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Embrace Infant Warmer: Design, Disruption and Distribution

CASELET, ENTREPRENEURSHIP & STARTUPS
ET Cases, 6 Pages
AUTHOR(S) : Vandana Jayakumar and Dr. Nagendra V. Chowdary

Case Preview

Embrace Infant Warmer: Design, Disruption and Distribution

The three Ds – Design, Disruption and Distribution – characterize Embrace Infant Warmer, a life-saving product born out of a course assignment. In 2007, Rahul Panicker, Jane Chen, Linus Liang and Naganand Murty, met at the ‘Design for Extreme Affordability’ course at Stanford’s d.school. The team was given ‘The Extreme Challenge’: “Incubators cost many thousands of dollars. Can you make something that is 1% of the cost of those devices?” With diverse educational backgrounds – electrical engineering (Rahul), aerospace engineering (Naganand), computer science (Linus), MBA student (Jane) – and having no idea about complexities of premature birth in developing countries, the team members did not know that they were destined to stumble upon a product that can save lives of millions of babies. The initial project was to create a low-cost infant incubator for use in the developing world.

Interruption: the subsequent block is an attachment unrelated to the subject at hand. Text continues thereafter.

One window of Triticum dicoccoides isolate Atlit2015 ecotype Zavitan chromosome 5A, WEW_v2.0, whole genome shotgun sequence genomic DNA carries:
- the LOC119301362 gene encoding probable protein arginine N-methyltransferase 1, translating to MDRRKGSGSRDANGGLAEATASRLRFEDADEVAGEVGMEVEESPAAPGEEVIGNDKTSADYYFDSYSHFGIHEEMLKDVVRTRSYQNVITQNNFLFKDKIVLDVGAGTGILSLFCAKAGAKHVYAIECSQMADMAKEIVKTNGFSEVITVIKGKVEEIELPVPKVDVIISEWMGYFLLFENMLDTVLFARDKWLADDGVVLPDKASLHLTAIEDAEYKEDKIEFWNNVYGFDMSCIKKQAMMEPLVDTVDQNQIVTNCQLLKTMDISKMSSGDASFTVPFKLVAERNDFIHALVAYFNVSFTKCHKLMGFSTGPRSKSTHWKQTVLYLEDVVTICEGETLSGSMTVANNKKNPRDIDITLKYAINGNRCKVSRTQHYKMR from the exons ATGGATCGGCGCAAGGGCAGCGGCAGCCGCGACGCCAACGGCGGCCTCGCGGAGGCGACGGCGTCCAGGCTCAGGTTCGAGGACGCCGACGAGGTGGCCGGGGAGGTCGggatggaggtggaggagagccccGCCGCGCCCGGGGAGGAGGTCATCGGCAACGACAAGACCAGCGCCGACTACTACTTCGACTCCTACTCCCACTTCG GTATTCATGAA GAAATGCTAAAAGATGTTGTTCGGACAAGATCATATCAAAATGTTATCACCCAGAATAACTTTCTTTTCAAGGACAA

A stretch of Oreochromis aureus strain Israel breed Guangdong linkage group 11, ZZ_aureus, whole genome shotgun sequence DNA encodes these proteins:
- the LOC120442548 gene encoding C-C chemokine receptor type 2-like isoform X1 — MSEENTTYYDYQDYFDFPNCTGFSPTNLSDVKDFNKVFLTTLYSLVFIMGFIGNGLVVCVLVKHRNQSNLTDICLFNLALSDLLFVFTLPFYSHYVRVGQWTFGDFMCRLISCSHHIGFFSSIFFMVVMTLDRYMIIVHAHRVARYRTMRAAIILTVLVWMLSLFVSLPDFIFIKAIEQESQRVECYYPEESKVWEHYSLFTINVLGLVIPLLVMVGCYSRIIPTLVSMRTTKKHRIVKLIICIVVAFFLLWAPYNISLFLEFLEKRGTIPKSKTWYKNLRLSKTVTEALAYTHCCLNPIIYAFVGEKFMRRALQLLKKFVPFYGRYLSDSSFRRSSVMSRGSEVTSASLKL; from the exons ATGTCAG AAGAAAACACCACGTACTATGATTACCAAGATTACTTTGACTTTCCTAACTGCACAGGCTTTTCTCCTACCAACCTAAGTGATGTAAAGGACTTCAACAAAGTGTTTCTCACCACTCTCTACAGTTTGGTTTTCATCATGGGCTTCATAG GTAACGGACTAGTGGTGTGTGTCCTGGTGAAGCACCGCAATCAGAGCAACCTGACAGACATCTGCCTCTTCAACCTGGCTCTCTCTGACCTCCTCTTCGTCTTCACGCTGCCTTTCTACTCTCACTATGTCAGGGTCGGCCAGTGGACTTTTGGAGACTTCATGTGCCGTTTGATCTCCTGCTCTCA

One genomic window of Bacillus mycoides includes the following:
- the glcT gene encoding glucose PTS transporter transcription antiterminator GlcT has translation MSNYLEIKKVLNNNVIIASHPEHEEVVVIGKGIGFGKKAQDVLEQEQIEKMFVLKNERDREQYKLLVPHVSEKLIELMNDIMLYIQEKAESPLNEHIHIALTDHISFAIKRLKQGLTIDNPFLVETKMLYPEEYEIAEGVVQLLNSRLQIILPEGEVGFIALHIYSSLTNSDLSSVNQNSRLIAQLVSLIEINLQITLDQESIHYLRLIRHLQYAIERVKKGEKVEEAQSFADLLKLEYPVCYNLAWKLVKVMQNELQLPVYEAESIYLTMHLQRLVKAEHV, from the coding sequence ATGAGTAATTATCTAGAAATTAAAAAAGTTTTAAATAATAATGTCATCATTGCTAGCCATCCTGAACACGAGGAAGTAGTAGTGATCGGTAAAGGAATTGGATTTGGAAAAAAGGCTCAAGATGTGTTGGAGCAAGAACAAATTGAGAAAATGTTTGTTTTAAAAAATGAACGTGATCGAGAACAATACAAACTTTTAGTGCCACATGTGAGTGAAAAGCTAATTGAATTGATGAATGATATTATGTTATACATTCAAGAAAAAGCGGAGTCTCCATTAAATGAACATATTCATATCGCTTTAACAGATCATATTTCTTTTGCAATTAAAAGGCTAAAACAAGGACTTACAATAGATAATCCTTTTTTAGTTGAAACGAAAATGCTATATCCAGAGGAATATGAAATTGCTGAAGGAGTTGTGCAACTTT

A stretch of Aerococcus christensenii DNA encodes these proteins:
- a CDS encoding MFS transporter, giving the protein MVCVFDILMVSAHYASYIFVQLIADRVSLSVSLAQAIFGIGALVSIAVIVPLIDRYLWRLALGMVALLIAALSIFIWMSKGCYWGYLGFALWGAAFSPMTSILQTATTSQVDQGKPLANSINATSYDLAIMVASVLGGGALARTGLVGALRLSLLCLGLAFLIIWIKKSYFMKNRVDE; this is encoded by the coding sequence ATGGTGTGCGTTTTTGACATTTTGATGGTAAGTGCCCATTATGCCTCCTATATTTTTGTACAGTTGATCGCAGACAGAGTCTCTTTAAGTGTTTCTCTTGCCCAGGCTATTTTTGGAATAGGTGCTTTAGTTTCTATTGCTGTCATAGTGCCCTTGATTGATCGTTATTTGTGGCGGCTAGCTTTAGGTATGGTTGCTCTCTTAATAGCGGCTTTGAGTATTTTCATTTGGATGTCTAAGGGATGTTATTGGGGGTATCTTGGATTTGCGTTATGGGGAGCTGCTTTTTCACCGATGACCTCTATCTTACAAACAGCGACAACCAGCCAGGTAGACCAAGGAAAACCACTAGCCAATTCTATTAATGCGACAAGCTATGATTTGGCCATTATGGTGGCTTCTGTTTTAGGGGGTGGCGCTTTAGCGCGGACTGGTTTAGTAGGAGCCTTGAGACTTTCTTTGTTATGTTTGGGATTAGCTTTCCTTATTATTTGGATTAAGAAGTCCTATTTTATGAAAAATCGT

Design

Every year, about 15 million preterm and low-birth weight babies are born and nearly 1 million of them die within 24 hours of birth, with 98% of the new-born deaths occurring in developing countries. The primary reason is a preventable condition called neonatal hypothermia where babies struggle to keep themselves warm. Incubators in hospitals can keep them warm and help them survive, but, cost around $20,000 and require stable electricity supply. Being unaffordable for many hospitals in developing countries, hospitals either do not have incubators at all or the number is inadequate.............

Disruption

At the end of the class, the team members considered closing the project with the working prototype, due to professional and personal commitments, but, could not let it go. They had designed a disruptive product priced at less than 1% of a traditional incubator. It could save millions of babies while also disrupting the market with its low-cost. The team decided to pursue their project as a business and in 2008 founded Embrace Global, a non-profit organization (Exhibit II).............